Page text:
SIXTY SECOND SUMMARY
You're fully funded. What next?
25 Jan 2022
If ever there was a time to celebrate, it’s surely when you learn that your fund is fully funded. All that meticulous planning has paid off, and the outlook for funding is much brighter. What an accomplishment!
But when the euphoria has worn off, you might be scratching your head about the next steps for the fund, especially for those in England & Wales who will be reviewing the funding strategy as part of the 2022 valuation. Those next steps are our focus in this 60-second update – we hope you find it useful.
How big is your surplus?
Now that you’re fully funded, you might be considering a change to the level of contributions or the investment strategy. Your first step is to ascertain how big your surplus really is. It’s also important to remember that there is no single estimate – all estimates reflect various assumptions, including the long-term assumed return, which in turn is affected by investment risk. See this paper for discussion on what full funding really means.
Therefore, for a LGPS fund there are three broad choices when it becomes fully funded. You can focus on accumulation, affordability, or stability.
If you focus on accumulation, you can maintain both contribution rates and investment risk. Your aim is to build up a larger surplus or ‘rainy day’ fund over time, essentially increasing the prudence in your funding strategy, while the existing surplus gives you the confidence to continue taking risks.
If affordability is a priority for your Fund, you can put your surplus to work by reducing contribution rates. In this scenario, it would probably be preferable to maintain your exposure to investment risk. It’s also important to make sure that contributions are reduced in a prudent way, so that the Fund has a decent likelihood of staying fully funded in the long term and reduces the risk of contribution rate increases at the next valuation.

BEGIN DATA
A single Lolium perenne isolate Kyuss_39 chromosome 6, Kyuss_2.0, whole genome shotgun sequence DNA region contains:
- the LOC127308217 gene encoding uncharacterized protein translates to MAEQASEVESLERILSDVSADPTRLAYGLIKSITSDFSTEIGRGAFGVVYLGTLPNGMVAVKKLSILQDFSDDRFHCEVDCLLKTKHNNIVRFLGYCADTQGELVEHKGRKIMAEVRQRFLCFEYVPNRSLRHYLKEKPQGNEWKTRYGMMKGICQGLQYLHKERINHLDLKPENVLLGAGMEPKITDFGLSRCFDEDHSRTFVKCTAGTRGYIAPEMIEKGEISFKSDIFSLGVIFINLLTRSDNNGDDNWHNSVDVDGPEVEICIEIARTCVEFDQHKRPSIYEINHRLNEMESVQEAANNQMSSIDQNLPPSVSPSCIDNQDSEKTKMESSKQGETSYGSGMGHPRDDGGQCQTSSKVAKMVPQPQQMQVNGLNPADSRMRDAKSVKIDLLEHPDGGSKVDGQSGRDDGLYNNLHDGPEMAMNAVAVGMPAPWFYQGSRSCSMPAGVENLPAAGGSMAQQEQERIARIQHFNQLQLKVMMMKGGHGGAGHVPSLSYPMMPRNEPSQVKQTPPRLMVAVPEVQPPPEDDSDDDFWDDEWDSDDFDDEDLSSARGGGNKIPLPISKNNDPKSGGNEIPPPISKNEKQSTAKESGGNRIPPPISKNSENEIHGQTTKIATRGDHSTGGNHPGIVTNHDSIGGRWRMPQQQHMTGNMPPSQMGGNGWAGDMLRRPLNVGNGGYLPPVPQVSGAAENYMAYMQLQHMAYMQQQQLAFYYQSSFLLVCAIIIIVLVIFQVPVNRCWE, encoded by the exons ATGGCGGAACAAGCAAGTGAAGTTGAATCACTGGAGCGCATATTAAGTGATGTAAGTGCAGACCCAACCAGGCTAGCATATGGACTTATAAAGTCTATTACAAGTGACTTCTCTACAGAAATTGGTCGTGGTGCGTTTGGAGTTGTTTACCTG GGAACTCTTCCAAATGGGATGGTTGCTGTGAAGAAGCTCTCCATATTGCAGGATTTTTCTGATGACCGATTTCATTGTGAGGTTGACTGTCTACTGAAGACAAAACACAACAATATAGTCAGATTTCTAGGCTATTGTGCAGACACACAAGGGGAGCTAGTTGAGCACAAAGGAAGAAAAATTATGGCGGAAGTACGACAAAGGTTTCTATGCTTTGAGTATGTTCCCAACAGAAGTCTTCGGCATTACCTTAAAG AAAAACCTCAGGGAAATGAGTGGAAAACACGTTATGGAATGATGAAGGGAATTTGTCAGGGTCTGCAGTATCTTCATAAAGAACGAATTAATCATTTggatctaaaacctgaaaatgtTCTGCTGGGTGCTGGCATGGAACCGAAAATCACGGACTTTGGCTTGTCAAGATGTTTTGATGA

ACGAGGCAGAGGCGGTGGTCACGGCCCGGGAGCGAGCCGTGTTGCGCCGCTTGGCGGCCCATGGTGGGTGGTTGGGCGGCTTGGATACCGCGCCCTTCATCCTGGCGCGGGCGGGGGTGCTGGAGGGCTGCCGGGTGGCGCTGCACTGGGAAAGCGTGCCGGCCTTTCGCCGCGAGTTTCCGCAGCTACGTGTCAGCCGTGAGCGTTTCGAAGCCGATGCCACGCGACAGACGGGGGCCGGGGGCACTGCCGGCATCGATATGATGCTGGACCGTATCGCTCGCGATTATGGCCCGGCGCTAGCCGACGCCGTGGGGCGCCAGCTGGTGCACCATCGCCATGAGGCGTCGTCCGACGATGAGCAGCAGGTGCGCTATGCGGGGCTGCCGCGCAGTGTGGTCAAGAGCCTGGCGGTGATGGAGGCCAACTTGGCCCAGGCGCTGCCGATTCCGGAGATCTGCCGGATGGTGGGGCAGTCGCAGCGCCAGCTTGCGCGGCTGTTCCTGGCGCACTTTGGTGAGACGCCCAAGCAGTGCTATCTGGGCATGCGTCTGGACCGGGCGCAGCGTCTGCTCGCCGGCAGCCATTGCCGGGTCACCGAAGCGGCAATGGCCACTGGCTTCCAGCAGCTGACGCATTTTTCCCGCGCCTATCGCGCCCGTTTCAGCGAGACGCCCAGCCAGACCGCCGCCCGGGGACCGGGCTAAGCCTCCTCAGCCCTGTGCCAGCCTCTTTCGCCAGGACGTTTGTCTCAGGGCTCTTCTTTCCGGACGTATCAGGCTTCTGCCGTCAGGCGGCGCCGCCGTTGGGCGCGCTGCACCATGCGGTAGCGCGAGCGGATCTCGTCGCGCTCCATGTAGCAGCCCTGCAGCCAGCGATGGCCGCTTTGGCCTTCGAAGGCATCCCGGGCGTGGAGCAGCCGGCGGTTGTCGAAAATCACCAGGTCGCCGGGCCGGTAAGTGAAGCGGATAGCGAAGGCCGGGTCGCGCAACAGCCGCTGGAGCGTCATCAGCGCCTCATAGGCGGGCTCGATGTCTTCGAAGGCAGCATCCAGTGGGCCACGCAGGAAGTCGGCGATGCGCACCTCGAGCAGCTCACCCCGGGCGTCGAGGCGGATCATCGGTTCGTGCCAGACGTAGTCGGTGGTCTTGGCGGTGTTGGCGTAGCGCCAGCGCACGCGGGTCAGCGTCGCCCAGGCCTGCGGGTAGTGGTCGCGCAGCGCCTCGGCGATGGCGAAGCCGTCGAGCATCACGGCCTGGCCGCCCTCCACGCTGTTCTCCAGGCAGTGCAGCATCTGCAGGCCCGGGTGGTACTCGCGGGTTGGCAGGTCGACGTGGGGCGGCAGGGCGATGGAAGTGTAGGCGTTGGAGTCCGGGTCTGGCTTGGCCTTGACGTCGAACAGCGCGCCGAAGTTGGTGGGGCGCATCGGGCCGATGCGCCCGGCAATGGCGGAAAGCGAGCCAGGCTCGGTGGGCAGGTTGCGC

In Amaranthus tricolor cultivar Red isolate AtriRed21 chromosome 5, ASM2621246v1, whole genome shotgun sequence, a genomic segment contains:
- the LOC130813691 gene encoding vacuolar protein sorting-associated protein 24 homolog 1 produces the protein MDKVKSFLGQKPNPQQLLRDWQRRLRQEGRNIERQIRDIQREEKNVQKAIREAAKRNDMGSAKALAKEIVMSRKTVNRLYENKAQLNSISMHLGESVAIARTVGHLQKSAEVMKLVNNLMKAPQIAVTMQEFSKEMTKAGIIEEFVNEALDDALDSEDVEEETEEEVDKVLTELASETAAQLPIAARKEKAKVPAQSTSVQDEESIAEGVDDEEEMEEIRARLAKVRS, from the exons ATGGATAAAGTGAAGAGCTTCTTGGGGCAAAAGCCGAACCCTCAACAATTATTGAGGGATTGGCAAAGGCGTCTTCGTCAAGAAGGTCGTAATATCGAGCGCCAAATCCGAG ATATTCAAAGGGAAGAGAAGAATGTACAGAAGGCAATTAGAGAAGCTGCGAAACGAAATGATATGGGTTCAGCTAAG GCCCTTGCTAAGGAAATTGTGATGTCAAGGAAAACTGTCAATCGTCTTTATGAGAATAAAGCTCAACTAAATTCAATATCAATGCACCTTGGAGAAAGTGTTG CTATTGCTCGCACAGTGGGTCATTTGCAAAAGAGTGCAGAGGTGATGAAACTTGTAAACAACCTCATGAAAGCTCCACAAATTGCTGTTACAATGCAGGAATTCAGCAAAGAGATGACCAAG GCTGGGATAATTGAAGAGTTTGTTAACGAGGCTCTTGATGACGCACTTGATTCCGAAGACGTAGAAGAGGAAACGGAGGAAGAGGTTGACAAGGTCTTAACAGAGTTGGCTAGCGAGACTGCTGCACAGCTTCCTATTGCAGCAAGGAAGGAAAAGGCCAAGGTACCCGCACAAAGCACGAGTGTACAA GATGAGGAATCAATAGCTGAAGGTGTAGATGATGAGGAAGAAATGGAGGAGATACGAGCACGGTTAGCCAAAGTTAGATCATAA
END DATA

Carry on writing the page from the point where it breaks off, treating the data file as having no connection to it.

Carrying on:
Lastly, if stability is the key consideration for your Fund, you could consider maintaining contribution rates, but reducing investment risk. This would reduce the risk of a deficit opening up in the future, which may need a future rise in contribution rates to tackle it.
As you’ve probably worked out, there is a trade-off between the affordability of contributions (today) and the level of investment risk taken/stability of contributions (tomorrow). The right balance will be specific to each Fund; de-risking is not always the right choice, and indeed the chosen approach may involve a mixture of the three options.
If de-risking is your preferred route, there is a need to be realistic about how much investment risk can be removed. There are material constraints to de-risking, such as the need to ensure future contributions are affordable (the majority of most employers’ contributions are in respect of future benefit accrual), and the possibility of higher costs relating to benefits. And before removing too much risk, it’s worth remembering that some assets that produce capital growth or income offer good long-term protection against key risks that are hard or expensive to mitigate in other ways – such as inflation. Finally, please remember to consider the Fund’s capacity to implement changes within the next valuation cycle.
Finally, if you are fortunate enough to be fully funded, keep a broad mind when deciding what to do next. Asset-liability modelling will be an important tool to help decision-making, but also be mindful of other external factors such as the impact of climate change risk and views of affected stakeholders.
- Being fully funded gives you the opportunity to review contribution rates and your investment strategy.
- De-risking is not the only option. It may not be the best option, and the scope to de-risk may be limited.
- Your choice should reflect a trade-off between the affordability of contributions and the level of investment risk.
- Thinking about and setting the right balance for your fund now will make for a smoother 2022 valuation.
To discuss the circumstances specific to your Fund, please contact your usual Hymans Robertson consultant. We’d be delighted to help.